The Massachusetts Supreme Judicial Court today reversed the murder conviction of an alleged drug dealer who was accused of shooting to death another drug dealer in a Boston apartment. The name of the case is Commonwealth v. Drayton.
The Commonwealth’s star witness at trial was a man named James Jackson. Jackson testified that he allowed drug dealers to use his apartment to sell their drugs in exchange for free drugs and money. The defendant and the victim both took advantage of Jackson’s hospitality. At some point, Jackson told the victim he didn’t want him selling drugs out of the apartment anymore, and the victim became enraged and threatened to commit murder and arson. Jackson testified at trial that he then went to the bathroom and heard a gunshot. When he walked out of the bathroom, he saw the defendant shoot the victim five times. There was virtually no physical evidence that corroborated Jackson’s story, which was particularly problematic because Jackson was a terrible witness. His trial testimony was inconsistent with his previous statements and he was a longtime drug addict. Nevertheless, the jury convicted the defendant of murder based almost entirely on Jackson’s testimony.
A year and a half after the defendant was convicted, a woman named Debra tracked down the defendant’s attorney and said Jackson had lied during the trial. Debra signed an affidavit saying at the time of the shooting, she and Jackson were having sex and smoking crack in the bathroom. There was no possibility, according to Debra, that either she or Jackson could have witnessed any part of the shooting. Debra was motivated to come forward because she was dying of cancer and didn’t want the wrongful conviction on her conscience. She died about two months after signing her affidavit.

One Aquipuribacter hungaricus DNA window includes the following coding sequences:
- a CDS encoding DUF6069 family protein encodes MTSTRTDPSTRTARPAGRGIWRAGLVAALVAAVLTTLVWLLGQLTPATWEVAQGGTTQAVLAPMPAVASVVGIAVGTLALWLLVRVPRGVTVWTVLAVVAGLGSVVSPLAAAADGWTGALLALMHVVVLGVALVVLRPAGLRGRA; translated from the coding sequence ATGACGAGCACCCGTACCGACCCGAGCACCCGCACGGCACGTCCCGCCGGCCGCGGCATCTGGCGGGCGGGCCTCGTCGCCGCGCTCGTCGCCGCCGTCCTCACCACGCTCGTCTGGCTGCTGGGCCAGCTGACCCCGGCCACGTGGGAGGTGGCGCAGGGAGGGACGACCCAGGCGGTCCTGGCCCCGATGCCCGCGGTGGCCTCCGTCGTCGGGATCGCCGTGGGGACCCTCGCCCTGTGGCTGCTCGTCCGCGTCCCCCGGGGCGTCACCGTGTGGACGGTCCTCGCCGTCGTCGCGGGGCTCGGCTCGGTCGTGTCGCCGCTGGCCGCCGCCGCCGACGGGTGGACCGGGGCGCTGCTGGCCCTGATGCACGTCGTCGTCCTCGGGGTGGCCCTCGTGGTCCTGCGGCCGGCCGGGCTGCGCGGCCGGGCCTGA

A superior court judge allowed the defendant’s motion for a new trial, concluding that the defendant’s conviction may not have been just. The Commonwealth appealed and the Supreme Judicial Court affirmed. The Court first determined that Debra’s affidavit bears “persuasive assurances of trustworthiness.” The Court pointed out that Debra did not have a motive to lie (she did not have any relationship with the defendant) and her illness provided her with motivation to tell the truth about the crime and clear her conscience. The SJC made a point to note that this constitutional exception to the hearsay rule is very narrow and ordinarily will not be applicable. However, given the specific facts of this case, Debra’s affidavit is admissible in court.
The Court also determined that the affidavit constituted newly-discovered evidence (meaning it was unknown to the defense and not reasonably discoverable before the trial) and it probably would have been a real factor in the jury’s deliberation. The conviction rested on the story told by Jackson. If Jackson was not to be believed, there was insufficient evidence to convict the defendant. The Court correctly pointed out that Debra’s affidavit undermined the entire prosecution.
The defendant’s case will be returned to the superior court for a new trial. It’s hard to imagine a jury convicting him based on the current state of the evidence.